Homosexuality In India

Gender and sexuality have been important and contested areas in the definition of the cultural and national identity of India. Much more recently, links between national identity and gender/ sexuality have entered a phase of renewed conflict since the early 1990s, the decade of economic liberalization as well as the political rise of the Hindu right-wing. In addition to continuing struggle over feminity, masculinity, and (hetero) sexual mores, this conflict became highly visible and intense in the case of nonheterosexual desire, behaviors, and identities.

History of gender and sexuality in the pre-colonial period has to take into account the specific locality of strictures as well as their absence vis-à-vis factors like caste, gender, and community.

The ‘Arthashastra’, for instance, prescribes the same grade of fine for sex acts between two men as that for robberies of not very high value; a higher amount is demanded of a woman who forces sex on an unwilling woman. The manusmriti prescribes a minor penance for a man having sex with a man, the same as that for a man who has sex with non- human females, a menstruating woman, etc., while a woman,’ deflowering’ a virgin maiden is heavily penalized, sex between two nonvirgin woman invites a minor fine. The punishment for acts is thus highly contextualized and corresponds to intricate rules of patriarchal and caste-based kinship- such that the ‘defilement’ of marriageable virgins of the same caste often attracts the highest censure. Rather than any separate categorization of nonheterosexual acts or persons punishable as such, penances are likely to have been dependant on caste and have no clear correspondence to codified juridical penalties.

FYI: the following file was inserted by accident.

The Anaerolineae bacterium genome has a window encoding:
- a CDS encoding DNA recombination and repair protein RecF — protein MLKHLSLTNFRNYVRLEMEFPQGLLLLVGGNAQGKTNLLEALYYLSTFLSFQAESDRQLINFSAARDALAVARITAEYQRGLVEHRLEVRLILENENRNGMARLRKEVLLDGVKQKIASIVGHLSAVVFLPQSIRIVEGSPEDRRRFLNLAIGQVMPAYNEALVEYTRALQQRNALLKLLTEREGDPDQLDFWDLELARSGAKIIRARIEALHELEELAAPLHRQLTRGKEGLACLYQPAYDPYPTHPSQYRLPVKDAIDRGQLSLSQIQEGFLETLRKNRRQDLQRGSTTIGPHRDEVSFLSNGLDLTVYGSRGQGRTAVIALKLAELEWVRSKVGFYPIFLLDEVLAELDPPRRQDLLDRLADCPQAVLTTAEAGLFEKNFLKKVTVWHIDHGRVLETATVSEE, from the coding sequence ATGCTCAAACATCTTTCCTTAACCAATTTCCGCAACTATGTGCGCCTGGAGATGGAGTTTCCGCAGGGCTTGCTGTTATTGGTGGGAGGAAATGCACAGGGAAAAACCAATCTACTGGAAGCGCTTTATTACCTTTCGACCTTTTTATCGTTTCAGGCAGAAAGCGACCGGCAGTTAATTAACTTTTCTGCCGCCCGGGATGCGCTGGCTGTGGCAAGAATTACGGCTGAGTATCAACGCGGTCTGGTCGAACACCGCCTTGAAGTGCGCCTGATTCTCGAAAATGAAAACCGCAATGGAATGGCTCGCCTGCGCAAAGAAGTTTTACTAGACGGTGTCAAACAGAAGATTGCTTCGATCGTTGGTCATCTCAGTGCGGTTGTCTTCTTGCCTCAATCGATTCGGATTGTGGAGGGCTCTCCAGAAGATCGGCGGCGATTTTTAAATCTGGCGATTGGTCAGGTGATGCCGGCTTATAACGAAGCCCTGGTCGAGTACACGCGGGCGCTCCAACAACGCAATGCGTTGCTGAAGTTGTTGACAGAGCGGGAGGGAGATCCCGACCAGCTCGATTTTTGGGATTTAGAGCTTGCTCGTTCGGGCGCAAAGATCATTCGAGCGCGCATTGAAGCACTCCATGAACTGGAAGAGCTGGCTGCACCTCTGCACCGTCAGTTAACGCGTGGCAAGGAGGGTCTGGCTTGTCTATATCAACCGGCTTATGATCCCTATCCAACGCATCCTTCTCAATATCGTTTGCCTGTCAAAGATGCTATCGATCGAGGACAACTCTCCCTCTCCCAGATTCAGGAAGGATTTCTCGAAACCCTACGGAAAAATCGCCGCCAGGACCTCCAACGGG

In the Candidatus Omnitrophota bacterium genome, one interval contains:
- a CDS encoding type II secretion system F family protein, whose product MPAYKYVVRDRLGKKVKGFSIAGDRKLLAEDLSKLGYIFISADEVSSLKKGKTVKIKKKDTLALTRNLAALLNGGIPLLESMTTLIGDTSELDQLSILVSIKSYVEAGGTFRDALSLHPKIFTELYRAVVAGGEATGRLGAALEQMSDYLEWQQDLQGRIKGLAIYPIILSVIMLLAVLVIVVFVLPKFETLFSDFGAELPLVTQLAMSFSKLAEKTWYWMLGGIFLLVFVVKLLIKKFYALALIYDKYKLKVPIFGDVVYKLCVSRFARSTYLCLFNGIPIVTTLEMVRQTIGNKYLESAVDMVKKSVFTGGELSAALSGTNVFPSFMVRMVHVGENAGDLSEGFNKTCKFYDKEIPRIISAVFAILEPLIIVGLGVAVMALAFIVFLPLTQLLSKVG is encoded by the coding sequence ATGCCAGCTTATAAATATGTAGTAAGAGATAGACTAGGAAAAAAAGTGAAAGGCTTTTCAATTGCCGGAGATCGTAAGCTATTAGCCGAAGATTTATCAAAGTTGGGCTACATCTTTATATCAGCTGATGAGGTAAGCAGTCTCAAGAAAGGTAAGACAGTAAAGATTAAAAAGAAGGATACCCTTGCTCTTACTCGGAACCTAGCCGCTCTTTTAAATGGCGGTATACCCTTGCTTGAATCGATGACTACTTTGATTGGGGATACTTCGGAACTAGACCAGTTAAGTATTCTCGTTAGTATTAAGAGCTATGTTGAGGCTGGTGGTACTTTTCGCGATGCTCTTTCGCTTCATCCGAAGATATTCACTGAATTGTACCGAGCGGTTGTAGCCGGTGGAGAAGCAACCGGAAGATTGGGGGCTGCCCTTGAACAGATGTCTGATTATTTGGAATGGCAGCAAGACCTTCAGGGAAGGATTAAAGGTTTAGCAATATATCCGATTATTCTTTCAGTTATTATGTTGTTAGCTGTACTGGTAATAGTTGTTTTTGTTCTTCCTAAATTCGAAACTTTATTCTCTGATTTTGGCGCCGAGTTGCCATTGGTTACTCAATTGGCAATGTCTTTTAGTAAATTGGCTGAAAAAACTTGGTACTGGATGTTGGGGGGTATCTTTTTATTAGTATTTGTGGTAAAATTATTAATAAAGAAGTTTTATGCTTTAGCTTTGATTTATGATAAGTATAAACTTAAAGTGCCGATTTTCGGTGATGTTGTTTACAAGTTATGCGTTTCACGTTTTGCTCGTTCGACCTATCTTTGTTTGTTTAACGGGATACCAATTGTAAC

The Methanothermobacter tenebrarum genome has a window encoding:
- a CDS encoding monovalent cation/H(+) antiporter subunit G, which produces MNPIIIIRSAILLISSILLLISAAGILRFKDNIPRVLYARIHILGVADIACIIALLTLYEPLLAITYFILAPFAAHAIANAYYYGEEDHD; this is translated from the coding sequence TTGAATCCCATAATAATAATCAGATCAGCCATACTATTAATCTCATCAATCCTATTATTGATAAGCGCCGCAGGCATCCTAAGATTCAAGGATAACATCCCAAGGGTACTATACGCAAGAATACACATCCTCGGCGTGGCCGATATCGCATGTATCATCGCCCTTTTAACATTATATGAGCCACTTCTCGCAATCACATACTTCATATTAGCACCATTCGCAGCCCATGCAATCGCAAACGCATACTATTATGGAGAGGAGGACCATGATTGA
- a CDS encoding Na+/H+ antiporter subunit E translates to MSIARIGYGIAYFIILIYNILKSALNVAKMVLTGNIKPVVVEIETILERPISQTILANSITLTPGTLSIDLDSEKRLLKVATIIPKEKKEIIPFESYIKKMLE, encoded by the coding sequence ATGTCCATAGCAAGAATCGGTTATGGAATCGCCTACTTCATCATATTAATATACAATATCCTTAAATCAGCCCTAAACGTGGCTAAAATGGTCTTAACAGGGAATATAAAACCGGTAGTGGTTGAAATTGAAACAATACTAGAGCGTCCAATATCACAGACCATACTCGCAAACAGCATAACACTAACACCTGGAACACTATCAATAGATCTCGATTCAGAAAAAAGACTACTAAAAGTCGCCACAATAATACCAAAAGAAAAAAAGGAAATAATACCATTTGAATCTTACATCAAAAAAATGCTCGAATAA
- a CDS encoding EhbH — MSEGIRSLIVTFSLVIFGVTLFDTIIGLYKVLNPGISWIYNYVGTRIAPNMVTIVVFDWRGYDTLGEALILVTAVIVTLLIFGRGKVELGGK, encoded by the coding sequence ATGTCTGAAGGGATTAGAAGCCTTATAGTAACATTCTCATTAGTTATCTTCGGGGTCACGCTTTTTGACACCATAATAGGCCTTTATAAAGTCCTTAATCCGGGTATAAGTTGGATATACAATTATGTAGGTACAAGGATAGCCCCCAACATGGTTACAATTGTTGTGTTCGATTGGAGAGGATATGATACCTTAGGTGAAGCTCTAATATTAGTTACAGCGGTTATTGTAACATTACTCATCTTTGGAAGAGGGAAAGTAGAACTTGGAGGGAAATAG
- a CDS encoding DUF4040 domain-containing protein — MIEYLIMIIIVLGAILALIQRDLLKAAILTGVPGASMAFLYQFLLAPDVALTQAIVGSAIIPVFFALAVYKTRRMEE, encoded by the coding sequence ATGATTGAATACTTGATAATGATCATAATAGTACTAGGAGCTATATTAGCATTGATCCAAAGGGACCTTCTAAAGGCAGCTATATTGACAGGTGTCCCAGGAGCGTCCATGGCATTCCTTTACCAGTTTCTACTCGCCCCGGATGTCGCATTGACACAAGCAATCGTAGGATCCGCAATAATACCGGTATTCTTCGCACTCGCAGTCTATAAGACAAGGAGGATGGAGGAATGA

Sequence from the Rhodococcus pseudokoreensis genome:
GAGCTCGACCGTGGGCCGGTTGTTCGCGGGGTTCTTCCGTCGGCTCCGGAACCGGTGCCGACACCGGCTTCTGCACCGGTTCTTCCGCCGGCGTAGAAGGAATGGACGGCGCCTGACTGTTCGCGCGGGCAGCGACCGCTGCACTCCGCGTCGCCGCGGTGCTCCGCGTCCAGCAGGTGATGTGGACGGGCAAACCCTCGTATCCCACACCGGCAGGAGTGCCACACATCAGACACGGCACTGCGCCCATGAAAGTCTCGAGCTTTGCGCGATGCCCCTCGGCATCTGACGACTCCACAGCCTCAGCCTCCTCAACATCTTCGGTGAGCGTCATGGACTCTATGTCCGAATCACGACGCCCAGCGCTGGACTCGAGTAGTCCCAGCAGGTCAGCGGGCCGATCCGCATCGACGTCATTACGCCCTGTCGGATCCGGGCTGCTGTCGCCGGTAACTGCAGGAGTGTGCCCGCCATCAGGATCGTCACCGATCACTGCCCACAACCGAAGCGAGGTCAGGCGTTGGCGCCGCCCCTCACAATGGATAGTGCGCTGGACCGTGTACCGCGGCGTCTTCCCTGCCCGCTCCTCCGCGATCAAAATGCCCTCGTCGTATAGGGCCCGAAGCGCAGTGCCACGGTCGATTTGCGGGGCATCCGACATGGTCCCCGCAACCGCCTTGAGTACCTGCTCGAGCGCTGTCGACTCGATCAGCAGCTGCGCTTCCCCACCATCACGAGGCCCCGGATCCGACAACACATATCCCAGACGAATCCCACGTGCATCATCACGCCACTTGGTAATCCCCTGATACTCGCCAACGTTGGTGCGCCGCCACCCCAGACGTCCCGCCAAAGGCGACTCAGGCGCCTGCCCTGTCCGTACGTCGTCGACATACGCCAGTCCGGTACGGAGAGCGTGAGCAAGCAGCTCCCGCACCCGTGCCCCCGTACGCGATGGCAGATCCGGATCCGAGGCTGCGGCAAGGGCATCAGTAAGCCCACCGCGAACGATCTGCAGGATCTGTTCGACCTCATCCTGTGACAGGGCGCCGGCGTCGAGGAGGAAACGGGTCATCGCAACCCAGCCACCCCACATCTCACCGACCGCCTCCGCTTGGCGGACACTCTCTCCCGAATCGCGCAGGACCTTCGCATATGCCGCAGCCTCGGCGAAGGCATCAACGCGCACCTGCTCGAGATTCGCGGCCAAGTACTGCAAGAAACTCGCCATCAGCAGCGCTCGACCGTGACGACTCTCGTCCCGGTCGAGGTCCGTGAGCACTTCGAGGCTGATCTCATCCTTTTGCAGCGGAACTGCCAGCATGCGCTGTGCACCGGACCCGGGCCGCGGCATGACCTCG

Male to female transgender people of India have traditionally organized themselves in communities, usually called Jamaat. A unit of matriarchal structure features an older Hijra or aravani as a ‘guru’ (or motherly figure with several chelas), younger, newly initiated Hijras/ aravani and her acolytes.

These rituals with their mytho-religious underpinnings bind them to a structure of kinship in which relationships, roles, and duties are both implicitly suggested and explicitly performed. Among these duties include the tribute of money by chelas to gurus from begging, sex work, or other forms of employment, obedience to community norms which regards to behaviors, Vanita and Kidwai, same-sex love in India and dress, and affectionate devotion. Gurus are expected to provide guidance, emotional support for the young chelas, and advice about undergoing castration. This community structure, while looser and less binding in south India rather than northern regions of the country, nevertheless provides one of the few real-world models for aravani, as to how to organize as a family and community after establishing a public transgender identity.

Amit Sahai

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